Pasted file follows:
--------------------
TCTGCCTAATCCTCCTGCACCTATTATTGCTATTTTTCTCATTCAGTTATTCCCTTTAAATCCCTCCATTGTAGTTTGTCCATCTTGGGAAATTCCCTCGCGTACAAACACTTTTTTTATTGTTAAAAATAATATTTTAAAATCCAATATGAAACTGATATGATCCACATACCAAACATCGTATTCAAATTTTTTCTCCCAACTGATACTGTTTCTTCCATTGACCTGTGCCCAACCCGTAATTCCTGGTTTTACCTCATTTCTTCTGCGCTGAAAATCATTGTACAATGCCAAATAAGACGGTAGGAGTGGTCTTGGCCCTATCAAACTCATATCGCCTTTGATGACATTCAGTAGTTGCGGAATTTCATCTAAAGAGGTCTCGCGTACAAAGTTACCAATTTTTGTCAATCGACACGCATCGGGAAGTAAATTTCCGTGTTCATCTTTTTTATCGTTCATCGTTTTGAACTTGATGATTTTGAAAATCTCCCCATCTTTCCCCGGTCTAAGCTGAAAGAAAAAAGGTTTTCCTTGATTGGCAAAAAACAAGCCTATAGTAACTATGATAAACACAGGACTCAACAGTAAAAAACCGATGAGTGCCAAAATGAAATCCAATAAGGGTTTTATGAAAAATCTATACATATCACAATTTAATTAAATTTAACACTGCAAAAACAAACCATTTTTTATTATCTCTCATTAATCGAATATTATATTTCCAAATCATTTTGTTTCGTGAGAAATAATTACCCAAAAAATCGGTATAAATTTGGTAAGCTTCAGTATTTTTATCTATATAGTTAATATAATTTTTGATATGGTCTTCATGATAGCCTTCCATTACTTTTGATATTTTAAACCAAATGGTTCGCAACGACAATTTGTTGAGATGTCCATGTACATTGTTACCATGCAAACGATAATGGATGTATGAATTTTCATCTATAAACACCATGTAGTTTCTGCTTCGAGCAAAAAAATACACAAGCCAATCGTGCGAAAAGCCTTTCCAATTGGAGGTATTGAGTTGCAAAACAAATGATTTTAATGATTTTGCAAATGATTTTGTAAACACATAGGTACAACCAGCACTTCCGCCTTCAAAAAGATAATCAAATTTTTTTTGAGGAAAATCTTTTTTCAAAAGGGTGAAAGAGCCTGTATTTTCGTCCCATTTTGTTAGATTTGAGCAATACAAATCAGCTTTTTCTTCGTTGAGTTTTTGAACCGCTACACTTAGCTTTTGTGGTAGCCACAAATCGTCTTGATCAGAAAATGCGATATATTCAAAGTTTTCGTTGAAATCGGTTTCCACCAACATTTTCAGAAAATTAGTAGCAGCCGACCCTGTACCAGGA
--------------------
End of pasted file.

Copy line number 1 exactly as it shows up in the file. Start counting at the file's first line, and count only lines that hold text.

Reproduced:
TCTGCCTAATCCTCCTGCACCTATTATTGCTATTTTTCTCATTCAGTTATTCCCTTTAAATCCCTCCATTGTAGTTTGTCCATCTTGGGAAATTCCCTCGCGTACAAACACTTTTTTTATTGTTAAAAATAATATTTTAAAATCCAATATGAAACTGATATGATCCACATACCAAACATCGTATTCAAATTTTTTCTCCCAACTGATACTGTTTCTTCCATTGACCTGTGCCCAACCCGTAATTCCTGGTTTTACCTCATTTCTTCTGCGCTGAAAATCATTGTACAATGCCAAATAAGACGGTAGGAGTGGTCTTGGCCCTATCAAACTCATATCGCCTTTGATGACATTCAGTAGTTGCGGAATTTCATCTAAAGAGGTCTCGCGTACAAAGTTACCAATTTTTGTCAATCGACACGCATCGGGAAGTAAATTTCCGTGTTCATCTTTTTTATCGTTCATCGTTTTGAACTTGATGATTTTGAAAATCTCCCCATCTTTCCCCGGTCTAAGCTGAAAGAAAAAAGGTTTTCCTTGATTGGCAAAAAACAAGCCTATAGTAACTATGATAAACACAGGACTCAACAGTAAAAAACCGATGAGTGCCAAAATGAAATCCAATAAGGGTTTTATGAAAAATCTATACATATCACAATTTAATTAAATTTAACACTGCAAAAACAAACCATTTTTTATTATCTCTCATTAATCGAATATTATATTTCCAAATCATTTTGTTTCGTGAGAAATAATTACCCAAAAAATCGGTATAAATTTGGTAAGCTTCAGTATTTTTATCTATATAGTTAATATAATTTTTGATATGGTCTTCATGATAGCCTTCCATTACTTTTGATATTTTAAACCAAATGGTTCGCAACGACAATTTGTTGAGATGTCCATGTACATTGTTACCATGCAAACGATAATGGATGTATGAATTTTCATCTATAAACACCATGTAGTTTCTGCTTCGAGCAAAAAAATACACAAGCCAATCGTGCGAAAAGCCTTTCCAATTGGAGGTATTGAGTTGCAAAACAAATGATTTTAATGATTTTGCAAATGATTTTGTAAACACATAGGTACAACCAGCACTTCCGCCTTCAAAAAGATAATCAAATTTTTTTTGAGGAAAATCTTTTTTCAAAAGGGTGAAAGAGCCTGTATTTTCGTCCCATTTTGTTAGATTTGAGCAATACAAATCAGCTTTTTCTTCGTTGAGTTTTTGAACCGCTACACTTAGCTTTTGTGGTAGCCACAAATCGTCTTGATCAGAAAATGCGATATATTCAAAGTTTTCGTTGAAATCGGTTTCCACCAACATTTTCAGAAAATTAGTAGCAGCCGACCCTGTACCAGGA